Rated 5 out of 5 by from Does anybody NOT have an opinion? Professor Irons always prefaces his opinions and views before he gives them. You don't have to agree with him. If you are the one doing the work to prepare and present this course you will certainly give your opinions and you should--you earned it!
Date published: 2018-11-28
Rated 5 out of 5 by from ABSOLUTELY WONDERFUL LECTURES I found the lectures spellbinding! The Professor is articulate and presents his material in a logical way with enough historical background to foster understanding. There are always some negative reviews to a course but, for me, I cannot find enough superlatives. I cannot understand why anyone would not enjoy this course!
Date published: 2018-11-17
Rated 5 out of 5 by from History of the Supreme Court I am only about half through and will be sharing parts of the course with a small group of friends who get together to watch and discuss various Great Courses. I wish that with some historical courses like this you would be able to periodically develop updates to add later developments.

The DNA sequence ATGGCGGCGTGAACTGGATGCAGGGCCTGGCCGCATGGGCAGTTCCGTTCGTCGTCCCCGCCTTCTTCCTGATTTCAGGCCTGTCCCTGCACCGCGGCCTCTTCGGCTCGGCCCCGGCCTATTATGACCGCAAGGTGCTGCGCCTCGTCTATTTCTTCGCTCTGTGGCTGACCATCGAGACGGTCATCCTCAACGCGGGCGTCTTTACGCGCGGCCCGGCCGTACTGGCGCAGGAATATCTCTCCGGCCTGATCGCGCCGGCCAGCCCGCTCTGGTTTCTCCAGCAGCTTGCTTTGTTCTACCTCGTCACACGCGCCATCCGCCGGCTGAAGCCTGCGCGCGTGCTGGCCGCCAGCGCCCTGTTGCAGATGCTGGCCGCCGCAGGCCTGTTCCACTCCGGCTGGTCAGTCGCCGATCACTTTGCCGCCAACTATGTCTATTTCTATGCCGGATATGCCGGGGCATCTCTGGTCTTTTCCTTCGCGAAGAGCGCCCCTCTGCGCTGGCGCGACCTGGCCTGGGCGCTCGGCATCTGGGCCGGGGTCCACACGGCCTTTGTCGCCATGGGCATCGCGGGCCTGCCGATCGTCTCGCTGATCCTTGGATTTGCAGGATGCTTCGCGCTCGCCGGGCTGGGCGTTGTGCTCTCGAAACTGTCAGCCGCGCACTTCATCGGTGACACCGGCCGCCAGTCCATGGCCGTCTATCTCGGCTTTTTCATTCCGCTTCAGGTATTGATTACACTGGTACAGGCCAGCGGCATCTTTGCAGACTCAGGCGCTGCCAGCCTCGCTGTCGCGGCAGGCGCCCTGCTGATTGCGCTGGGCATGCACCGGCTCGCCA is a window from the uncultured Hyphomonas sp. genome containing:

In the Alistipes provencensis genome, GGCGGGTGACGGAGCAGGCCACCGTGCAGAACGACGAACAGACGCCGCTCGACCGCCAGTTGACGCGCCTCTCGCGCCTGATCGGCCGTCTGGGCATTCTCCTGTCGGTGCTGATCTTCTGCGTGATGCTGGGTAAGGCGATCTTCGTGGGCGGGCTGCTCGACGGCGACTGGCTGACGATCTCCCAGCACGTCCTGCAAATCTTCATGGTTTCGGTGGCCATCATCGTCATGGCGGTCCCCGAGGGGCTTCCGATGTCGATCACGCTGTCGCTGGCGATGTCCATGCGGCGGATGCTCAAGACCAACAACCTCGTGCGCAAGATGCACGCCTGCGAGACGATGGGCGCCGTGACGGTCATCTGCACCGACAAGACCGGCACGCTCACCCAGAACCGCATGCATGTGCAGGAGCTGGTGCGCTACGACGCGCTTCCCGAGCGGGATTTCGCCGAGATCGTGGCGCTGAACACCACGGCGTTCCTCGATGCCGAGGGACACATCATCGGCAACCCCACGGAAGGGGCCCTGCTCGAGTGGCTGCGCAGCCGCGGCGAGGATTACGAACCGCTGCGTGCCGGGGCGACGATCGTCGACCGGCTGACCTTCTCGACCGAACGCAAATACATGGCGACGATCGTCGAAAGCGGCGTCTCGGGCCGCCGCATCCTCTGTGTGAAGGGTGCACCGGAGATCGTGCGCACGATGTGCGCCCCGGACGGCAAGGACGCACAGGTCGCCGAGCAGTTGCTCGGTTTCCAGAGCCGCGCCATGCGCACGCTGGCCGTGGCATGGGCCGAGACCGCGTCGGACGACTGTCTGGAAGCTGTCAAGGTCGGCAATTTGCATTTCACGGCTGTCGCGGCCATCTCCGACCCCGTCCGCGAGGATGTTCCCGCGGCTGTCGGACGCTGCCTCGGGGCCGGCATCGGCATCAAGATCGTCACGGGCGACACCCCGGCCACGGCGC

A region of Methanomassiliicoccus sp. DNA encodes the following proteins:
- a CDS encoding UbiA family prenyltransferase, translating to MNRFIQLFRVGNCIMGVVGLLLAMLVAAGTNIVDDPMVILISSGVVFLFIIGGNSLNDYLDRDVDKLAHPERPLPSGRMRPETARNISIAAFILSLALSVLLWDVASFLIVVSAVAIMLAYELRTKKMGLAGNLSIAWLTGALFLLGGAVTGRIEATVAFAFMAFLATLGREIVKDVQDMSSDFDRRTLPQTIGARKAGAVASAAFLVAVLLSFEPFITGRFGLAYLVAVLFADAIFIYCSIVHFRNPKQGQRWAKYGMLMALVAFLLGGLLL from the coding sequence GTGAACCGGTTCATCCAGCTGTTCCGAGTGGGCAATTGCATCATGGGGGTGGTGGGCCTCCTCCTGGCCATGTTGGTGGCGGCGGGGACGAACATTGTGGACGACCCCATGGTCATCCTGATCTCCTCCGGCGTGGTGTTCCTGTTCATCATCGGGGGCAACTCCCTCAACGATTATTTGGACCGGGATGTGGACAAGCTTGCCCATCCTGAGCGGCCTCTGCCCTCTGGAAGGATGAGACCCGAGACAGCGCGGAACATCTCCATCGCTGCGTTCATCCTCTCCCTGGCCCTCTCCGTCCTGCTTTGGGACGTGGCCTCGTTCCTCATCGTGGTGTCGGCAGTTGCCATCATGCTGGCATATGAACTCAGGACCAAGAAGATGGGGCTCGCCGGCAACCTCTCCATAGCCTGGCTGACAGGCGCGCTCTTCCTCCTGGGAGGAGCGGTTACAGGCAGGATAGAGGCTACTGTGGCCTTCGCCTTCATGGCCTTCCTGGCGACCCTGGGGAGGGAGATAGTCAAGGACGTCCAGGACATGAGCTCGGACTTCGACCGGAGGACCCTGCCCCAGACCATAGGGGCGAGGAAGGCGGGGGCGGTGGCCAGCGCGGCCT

Date published: 2018-09-18
Rated 5 out of 5 by from Even Handed I have hesitated to buy this course for many months (years) because of the number of reviews that indicate that the professor inappropriately shades the material with his left leaning views - something for which I have no time. But I have not found this to be the case. Although I characterize myself as a William Buckley conservative and the professor clearly presents himself as a progressive liberal, I find him to be intellectually honest in how he presents both sides of each issue. The content is rich and the presentation well done. I would not hesitate to recommend this course to anyone who is firm in their own conviction but who is mature enough to maintain an open mind.
Date published: 2018-08-03